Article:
Many servicemembers take advantage of the education benefits afforded to them by their time in the military, and a large number states make sure it's easy for troops to head back to school once they've separated from service. This is especially true in Indiana, where legislators recently extended rules allowing out-of-states troops to pay in-state tuition and schools including Indiana State University (ISU) have been particularly welcoming to active duty servicemembers and veterans alike, reports CBS affiliate WTHI reports.

Indiana State implemented a policy in 2010 that offered in-state tuition to active duty troops regardless of where they were stationed, and they recently extended that policy to veterans who are not currently active in the military. The new policy applies to troops who served at least one year, ISU officials say.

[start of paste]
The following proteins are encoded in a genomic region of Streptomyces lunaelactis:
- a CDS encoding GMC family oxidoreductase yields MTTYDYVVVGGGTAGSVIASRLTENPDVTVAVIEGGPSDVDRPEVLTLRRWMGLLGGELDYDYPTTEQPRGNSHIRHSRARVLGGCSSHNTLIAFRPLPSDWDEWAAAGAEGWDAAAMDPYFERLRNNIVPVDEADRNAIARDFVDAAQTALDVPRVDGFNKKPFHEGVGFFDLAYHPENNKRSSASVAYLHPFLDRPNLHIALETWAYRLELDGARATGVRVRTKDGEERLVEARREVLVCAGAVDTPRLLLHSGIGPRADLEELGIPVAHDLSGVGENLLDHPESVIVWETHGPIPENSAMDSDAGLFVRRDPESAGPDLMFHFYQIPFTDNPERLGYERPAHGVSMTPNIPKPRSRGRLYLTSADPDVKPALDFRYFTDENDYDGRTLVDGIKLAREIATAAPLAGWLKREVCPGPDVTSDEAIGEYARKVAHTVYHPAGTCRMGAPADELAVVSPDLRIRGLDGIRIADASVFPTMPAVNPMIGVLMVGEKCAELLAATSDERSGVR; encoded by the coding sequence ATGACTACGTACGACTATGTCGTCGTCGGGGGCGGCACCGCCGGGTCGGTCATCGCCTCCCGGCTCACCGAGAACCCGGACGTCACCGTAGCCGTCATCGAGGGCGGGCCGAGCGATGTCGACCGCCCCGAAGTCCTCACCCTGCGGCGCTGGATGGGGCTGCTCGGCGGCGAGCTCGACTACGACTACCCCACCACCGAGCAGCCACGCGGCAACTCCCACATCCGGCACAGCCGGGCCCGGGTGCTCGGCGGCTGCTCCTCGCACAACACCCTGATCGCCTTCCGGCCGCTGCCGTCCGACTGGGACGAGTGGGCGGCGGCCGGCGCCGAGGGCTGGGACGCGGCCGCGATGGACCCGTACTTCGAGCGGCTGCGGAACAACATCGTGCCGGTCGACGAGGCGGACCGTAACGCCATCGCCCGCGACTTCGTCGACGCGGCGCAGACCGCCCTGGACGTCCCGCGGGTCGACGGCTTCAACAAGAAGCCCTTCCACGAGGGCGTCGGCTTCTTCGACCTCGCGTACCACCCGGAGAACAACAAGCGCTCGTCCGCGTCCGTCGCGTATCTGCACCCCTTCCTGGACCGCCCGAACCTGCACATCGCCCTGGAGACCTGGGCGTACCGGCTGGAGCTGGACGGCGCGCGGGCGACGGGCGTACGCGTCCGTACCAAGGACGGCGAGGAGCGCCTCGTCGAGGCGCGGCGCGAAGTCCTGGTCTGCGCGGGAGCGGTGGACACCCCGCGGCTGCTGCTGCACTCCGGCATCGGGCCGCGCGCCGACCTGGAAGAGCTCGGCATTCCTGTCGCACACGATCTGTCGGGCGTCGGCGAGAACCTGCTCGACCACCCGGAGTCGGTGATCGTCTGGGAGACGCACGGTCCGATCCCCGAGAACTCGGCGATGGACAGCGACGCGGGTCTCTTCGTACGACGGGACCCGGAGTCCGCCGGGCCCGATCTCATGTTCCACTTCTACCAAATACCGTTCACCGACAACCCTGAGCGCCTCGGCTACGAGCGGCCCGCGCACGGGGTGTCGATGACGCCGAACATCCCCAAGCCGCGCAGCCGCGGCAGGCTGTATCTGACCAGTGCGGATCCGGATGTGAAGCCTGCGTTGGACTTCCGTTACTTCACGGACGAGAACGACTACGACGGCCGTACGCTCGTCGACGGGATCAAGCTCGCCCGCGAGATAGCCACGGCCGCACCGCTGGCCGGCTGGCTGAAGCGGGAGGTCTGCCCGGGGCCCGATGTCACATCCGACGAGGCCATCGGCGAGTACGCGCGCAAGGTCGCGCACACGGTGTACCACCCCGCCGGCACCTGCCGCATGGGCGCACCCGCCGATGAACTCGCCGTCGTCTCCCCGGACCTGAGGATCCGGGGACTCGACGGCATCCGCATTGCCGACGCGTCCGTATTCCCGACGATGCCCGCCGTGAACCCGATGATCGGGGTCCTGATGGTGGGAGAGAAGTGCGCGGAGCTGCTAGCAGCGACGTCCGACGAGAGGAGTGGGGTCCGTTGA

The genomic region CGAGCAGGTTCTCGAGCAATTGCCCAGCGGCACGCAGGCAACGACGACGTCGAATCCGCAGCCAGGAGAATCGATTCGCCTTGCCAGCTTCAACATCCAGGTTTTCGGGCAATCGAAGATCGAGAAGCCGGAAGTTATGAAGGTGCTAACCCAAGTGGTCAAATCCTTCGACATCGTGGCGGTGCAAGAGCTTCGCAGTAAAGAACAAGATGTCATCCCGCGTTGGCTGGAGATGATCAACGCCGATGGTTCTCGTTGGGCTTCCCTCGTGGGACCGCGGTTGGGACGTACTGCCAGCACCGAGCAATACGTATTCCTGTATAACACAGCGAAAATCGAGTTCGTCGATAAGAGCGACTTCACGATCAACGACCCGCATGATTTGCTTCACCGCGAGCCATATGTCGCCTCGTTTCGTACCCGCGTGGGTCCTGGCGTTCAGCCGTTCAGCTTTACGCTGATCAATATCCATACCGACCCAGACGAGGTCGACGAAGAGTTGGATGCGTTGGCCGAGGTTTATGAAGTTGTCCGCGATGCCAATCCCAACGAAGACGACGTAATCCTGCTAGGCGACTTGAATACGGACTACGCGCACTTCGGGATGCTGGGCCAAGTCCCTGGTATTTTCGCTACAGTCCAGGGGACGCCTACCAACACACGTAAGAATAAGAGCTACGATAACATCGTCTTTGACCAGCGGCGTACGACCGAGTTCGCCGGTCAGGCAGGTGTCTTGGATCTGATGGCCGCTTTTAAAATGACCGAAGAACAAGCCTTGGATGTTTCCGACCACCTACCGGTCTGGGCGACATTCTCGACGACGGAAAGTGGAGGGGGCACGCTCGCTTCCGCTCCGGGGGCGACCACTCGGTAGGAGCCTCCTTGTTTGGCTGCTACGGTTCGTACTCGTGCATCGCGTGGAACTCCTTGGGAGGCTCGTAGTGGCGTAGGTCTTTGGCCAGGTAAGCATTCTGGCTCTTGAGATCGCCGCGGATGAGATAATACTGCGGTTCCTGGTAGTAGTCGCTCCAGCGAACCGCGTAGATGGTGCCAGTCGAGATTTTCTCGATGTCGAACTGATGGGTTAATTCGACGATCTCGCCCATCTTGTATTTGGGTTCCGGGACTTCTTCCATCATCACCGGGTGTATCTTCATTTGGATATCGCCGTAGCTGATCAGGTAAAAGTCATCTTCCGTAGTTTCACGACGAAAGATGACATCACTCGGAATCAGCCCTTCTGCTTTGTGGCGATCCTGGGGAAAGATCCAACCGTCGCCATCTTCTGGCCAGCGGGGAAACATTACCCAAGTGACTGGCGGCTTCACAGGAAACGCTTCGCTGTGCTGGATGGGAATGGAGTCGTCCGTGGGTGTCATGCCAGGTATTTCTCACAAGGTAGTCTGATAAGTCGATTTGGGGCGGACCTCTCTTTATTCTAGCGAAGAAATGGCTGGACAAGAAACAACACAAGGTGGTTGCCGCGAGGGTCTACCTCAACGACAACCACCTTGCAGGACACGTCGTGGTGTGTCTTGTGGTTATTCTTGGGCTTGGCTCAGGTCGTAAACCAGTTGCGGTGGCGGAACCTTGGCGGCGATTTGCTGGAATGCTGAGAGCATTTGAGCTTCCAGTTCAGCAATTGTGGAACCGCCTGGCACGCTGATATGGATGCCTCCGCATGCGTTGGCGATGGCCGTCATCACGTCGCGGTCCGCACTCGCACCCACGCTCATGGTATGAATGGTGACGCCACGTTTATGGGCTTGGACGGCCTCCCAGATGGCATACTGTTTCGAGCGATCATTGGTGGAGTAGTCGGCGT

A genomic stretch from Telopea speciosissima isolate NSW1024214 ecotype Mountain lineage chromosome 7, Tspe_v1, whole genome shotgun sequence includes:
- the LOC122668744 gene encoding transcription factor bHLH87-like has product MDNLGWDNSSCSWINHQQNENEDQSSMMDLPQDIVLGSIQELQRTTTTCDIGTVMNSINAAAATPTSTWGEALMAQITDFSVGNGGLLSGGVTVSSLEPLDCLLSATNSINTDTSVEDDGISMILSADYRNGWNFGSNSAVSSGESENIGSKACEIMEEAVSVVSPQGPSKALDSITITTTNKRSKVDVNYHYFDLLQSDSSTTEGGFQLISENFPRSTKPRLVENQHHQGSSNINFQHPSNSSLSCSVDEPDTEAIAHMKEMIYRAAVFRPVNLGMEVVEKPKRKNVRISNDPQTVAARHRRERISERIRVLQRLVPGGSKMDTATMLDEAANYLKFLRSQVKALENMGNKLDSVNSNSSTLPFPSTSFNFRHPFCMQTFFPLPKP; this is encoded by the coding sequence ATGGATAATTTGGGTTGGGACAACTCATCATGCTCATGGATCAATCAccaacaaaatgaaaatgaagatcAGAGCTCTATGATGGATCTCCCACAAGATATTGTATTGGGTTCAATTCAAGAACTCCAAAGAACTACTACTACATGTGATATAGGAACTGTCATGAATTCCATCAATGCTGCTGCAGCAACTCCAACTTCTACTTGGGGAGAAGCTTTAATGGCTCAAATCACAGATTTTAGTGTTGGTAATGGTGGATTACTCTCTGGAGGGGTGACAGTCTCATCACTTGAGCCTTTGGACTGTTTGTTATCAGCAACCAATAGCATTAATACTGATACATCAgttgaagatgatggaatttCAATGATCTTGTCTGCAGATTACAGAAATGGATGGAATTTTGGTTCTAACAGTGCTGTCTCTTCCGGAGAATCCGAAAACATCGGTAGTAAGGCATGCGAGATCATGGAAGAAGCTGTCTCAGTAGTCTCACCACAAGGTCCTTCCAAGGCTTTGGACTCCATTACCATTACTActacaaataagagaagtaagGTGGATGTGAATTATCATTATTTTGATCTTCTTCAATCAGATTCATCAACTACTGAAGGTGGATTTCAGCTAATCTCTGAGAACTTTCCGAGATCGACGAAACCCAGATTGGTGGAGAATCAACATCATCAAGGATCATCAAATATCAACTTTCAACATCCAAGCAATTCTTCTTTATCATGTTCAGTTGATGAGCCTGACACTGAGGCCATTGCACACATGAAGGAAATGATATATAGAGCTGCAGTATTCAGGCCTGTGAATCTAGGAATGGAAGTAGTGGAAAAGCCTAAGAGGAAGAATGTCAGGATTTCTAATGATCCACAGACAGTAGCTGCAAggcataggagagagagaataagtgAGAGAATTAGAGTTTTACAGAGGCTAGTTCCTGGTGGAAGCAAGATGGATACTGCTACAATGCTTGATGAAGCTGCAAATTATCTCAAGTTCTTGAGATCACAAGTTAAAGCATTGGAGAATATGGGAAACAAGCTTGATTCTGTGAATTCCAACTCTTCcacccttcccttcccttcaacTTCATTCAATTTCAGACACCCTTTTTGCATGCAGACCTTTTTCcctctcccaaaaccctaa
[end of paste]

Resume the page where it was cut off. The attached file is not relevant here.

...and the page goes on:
"[If they were] honorably discharged or medically discharged we would grant that individual residency for fee payment purposes if they could prove they were living in Indiana, along with their children and spouses," ISU Vice President of Enrollment John Beacon told the news channel. 

Of course, Indiana is not the only place where servicemembers and veterans are heading back to the classroom. In fact a growing number of military families are also making use of the post-9/11 GI Bill. According to findings from the Veterans Affairs Department, an estimated 54,000 spouses made use of the benefits in 2012 – a 70 percent increase from 2011.